Atrapados en "Eurolandia"

TOKIO – A veces los estadounidenses y (y algunos asiáticos) llaman "Euroland" a la eurozona. Si se piensa en los ecos con "Disneyland", una tierra de fantasía, resulta un apelativo más bien irónico que útil.

Desde que el euro se propusiera por primera vez, los escépticos (principalmente estadounidenses) y los defensores (en su mayoría europeos) de la moneda única han discutido acaloradamente acerca de sus precondiciones, los beneficios para sus miembros y su factibilidad política. Los economistas asiáticos que promueven la integración regional en Asia han observado el debate con asombro, dado que la línea divisoria no se basa en temas de filosofía económica, como "keynesianos versus neoclásicos" o "liberales versus conservadores", sino en una brecha geográfica transatlántica.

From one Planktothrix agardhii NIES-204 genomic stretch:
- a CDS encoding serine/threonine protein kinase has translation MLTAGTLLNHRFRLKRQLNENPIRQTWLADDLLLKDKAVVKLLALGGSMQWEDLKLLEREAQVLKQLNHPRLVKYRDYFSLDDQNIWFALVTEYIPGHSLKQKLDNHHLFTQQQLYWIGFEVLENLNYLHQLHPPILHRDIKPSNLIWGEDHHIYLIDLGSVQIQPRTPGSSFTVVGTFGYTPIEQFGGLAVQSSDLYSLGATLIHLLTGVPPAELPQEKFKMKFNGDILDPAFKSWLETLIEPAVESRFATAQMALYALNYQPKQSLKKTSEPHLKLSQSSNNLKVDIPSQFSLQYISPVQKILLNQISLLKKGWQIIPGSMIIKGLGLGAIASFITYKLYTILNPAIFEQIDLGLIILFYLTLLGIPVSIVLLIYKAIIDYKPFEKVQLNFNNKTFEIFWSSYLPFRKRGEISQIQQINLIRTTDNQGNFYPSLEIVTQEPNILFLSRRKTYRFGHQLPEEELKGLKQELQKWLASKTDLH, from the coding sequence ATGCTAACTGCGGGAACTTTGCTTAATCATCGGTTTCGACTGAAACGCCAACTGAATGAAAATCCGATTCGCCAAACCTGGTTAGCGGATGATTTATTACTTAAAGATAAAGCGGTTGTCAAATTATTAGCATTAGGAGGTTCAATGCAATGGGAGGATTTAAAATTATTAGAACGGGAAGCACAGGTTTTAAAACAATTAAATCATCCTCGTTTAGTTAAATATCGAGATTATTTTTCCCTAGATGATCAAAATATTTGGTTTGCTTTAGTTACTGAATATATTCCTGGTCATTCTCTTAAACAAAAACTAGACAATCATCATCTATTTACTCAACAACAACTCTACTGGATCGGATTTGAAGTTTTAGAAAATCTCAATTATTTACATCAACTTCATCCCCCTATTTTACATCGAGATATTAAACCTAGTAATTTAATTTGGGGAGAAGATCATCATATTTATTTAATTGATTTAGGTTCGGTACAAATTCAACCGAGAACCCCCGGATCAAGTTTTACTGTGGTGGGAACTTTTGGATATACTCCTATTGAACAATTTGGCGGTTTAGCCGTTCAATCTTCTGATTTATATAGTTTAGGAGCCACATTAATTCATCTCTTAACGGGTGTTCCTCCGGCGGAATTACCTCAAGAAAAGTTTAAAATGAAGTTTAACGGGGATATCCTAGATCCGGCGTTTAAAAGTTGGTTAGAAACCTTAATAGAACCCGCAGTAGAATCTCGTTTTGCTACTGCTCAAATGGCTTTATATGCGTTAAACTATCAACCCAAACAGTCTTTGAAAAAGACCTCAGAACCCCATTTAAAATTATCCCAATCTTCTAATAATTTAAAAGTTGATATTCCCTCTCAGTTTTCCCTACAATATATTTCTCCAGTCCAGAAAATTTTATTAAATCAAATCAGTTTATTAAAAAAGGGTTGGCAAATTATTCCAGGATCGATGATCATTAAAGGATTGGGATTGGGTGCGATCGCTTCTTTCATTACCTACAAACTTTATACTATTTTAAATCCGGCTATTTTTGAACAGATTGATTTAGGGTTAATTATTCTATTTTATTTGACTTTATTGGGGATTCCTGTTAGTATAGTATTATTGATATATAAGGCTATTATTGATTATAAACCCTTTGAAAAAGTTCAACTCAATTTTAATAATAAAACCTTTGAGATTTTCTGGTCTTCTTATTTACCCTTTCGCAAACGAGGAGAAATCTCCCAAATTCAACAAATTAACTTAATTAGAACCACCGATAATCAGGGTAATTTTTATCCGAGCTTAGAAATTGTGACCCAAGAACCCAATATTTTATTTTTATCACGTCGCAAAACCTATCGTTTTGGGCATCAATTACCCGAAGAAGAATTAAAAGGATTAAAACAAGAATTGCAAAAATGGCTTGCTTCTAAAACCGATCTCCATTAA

Los economistas estadounidenses, con Martin Feldstein a la cabeza, han argumentado que las economías de la eurozona son demasiado diversas, con demasiadas diferencias institucionales y rigideces del mercado laboral, para formar un área monetaria óptima. Más aún, una política monetaria común combinada con una política fiscal independiente está condenada al fracaso: la primera aumenta el paro en las economías más débiles, porque el tipo de interés refleja los indicadores promedio de la eurozona (en los que Alemania y Francia tienen un gran peso), pero mantiene el coste de endeudarse lo suficientemente bajo como para que los gobiernos de las economías débiles puedan financiar el derroche fiscal.

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